Saving the Sugar Maple
This past winter I decided to make my own maple syrup for the first time. On a snowy March morning, my girlfriend and I drove out to an old woodland in northwest Philadelphia and tapped a single large sugar maple. I couldn't believe it was so easy for someone living in a city. All we'd had to do was find a large enough sugar maple and obtain permission to tap it, and a few days later there we were with two gallons of sap! It also turns out to make a great cheap date.
We had been reading about the fascinating indigenous history of maple sugaring, as well as figuring out how to boil it down without destroying our kitchen. But in the midst of doing research at home, I was surprised to find out something else: we may not be able to make maple syrup for much longer.
A classic cold-climate species, sugar maple (Acer saccharum) is threatened by climate change, and with it the half-billion dollar maple syrup industry. Already disappearing from cities, where it has long been planted as a street and yard tree, it is now also threatened in its native forest habitat. Supporting around 90 species of moths and butterflies, it is also a vital foundation for biodiversity in northern hardwood forests. The forests of New England are projected to lose most sugar maples and birches, and shift toward an oak-pine forest type more typical of the South and Mid-Atlantic.
Can Assisted Migration Save the Sugar Maple?
While we normally think of sugar maple as a single species, it actually has a number of closely relatives - so close that they freely hybridize and may even be subspecies. These include:
Acer barbatum (syn. Acer saccharum var. floridanum) - the Southern sugar maple, growing as far south as Texas and Florida. It can hybridize freely with northern sugar maple, potentially imparting traits adapted to high-heat.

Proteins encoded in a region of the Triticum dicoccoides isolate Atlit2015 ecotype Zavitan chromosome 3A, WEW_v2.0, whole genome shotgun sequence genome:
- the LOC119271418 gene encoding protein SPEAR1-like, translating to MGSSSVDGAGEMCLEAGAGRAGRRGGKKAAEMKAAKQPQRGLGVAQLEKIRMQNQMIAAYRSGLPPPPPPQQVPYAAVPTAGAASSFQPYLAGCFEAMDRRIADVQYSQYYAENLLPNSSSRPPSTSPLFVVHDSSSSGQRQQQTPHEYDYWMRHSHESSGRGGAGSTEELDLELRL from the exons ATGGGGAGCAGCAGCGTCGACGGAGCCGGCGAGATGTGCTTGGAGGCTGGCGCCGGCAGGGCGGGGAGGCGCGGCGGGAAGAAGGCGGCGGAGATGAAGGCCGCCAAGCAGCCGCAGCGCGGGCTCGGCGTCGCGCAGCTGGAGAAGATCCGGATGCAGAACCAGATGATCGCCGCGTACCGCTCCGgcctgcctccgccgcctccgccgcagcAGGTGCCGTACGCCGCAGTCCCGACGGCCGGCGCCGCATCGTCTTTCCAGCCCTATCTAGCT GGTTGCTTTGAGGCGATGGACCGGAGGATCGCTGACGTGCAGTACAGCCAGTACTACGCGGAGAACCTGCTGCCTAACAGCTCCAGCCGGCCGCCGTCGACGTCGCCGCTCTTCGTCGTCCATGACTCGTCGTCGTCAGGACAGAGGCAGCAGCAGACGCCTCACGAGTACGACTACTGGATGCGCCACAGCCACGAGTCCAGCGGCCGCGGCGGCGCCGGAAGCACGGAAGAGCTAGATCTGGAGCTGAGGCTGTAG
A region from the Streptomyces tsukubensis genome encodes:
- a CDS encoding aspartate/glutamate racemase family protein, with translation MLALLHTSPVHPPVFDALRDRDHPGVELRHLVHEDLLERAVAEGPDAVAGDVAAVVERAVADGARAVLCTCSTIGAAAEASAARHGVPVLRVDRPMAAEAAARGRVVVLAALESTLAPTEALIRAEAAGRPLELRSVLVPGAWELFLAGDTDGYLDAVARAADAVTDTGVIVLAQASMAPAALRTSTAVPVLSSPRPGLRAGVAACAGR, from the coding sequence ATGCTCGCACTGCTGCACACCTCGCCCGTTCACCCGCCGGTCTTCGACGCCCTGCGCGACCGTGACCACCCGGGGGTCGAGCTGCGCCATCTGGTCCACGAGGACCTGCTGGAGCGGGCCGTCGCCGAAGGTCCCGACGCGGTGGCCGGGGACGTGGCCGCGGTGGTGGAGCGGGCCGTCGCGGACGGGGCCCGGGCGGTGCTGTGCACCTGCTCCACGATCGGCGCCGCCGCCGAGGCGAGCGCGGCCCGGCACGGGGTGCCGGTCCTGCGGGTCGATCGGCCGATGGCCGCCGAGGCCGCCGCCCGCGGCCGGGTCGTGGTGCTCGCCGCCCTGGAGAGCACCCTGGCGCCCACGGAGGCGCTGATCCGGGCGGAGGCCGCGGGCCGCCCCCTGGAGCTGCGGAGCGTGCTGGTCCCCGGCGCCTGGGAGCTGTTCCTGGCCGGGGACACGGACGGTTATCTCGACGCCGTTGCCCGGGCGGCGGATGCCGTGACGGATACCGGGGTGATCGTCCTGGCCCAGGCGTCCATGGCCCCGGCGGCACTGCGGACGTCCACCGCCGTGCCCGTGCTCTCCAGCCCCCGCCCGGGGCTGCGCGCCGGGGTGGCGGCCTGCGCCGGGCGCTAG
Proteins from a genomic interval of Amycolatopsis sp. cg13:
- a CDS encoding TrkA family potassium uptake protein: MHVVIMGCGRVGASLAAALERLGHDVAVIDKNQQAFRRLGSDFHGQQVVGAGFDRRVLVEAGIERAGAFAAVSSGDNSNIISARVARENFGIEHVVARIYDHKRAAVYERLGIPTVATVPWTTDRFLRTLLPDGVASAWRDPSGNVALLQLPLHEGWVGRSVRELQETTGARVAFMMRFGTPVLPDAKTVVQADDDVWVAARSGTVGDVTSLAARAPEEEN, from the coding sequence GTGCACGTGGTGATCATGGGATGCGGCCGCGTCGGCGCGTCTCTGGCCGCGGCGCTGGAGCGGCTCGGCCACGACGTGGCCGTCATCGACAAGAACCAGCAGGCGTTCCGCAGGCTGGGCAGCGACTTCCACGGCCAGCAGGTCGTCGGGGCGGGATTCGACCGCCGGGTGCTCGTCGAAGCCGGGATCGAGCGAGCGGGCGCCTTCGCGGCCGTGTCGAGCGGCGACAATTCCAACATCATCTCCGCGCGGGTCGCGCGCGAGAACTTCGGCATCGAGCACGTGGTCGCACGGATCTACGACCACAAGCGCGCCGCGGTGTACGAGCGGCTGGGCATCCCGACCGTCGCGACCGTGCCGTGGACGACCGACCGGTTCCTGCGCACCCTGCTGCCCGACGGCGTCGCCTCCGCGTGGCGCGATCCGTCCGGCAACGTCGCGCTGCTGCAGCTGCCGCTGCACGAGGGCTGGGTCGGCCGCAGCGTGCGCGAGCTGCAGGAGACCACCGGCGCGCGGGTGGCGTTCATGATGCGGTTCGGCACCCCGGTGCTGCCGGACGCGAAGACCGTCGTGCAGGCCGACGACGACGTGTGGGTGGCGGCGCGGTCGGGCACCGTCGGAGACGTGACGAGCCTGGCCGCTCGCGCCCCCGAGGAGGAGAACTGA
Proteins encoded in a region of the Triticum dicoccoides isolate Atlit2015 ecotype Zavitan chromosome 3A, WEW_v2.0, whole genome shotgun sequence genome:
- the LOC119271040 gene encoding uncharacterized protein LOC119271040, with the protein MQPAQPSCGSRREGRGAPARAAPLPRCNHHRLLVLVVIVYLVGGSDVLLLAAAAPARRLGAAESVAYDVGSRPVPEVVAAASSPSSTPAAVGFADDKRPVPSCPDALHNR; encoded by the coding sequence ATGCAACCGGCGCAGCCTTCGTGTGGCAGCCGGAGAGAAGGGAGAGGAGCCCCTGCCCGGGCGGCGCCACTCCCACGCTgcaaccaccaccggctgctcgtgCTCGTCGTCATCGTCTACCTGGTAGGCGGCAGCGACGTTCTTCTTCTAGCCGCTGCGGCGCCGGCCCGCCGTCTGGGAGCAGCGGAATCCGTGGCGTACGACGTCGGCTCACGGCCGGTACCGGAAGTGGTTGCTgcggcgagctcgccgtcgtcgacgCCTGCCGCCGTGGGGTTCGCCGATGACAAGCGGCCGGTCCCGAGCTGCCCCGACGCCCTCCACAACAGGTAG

Acer saccharum ‘Caddo’ - the Caddo sugar maple, an ecotype of Acer saccharum or Acer barbatum from Oklahoma that is highly tolerant of heat, drought, and alkaline soil - making it well adapted for cities. Like southern sugar maple, it can hybridize freely with Acer saccharum.
Acer skutchii - a sugar maple that has evolved separately for 9,000 years in Mexico after being separated from the rest of the species, and is adapted to a mountainous subtropical environment.
Growing as far south as Oklahoma, Florida, and Mexico, these are all sugar maples that can handle highly adverse conditions while also providing sugary sap. Planting these in the North now can help ensure the survival of a maple syrup industry in the future, while also introducing adaptive and heat-tolerant genetics to the northern sugar maple, potentially imparting resistance to major climatic changes.
Additionally, a number of cultivars have been found to perform well in southern cities, meaning they hold good potential to survive the future climate conditions of the Northeast. These include: ‘Autumn Splendor’ (a selection from the ‘Caddo’ ecotype), ‘Belle Tower’, ‘Bonfire’, ‘Flashfire’, ‘Green Mountain’, ‘John Pair’ (another ‘Caddo’ type), ‘Legacy’, ‘Oregon Trail’, ‘Plains’, ‘Sandersville’ (likely Acer barbatum), and ‘Steeple’.
Tapping Other Trees For Syrup
It is also important to diversify and establish other tree species that can be tapped for sap and stand good chance at performing well in a changing climate. Black walnut (Juglans nigra), Silver maple (Acer saccharinum), birches (including the particularly heat-tolerant river birch, Betula nigra), and hickories (Carya spp.) are all capable of producing marketable sugar sap, and are adapted to a more southern climate while capable of growing as far north as Canada and New England. Hickory bark can also be cleaned and toasted to add flavor and value to other syrups.
Hundreds of millions of dollars are spent every year in the United States and Canada on maple syrup production and consumption. This industry is immediately threatened by climate change, and its best chance at survival could be establishing and evaluating southern-type sugar maples now in the Northeast - particularly in cities. These trees, along with other species that can be tapped for syrup production, could be the future of this industry - further demonstrating how assisted migration can make economic and ecological sense, especially for small-scale growers. Anyone with a woodlot, small farm, or even a large yard can plant these varieties today and ensure their ability to produce sweet syrup for generations.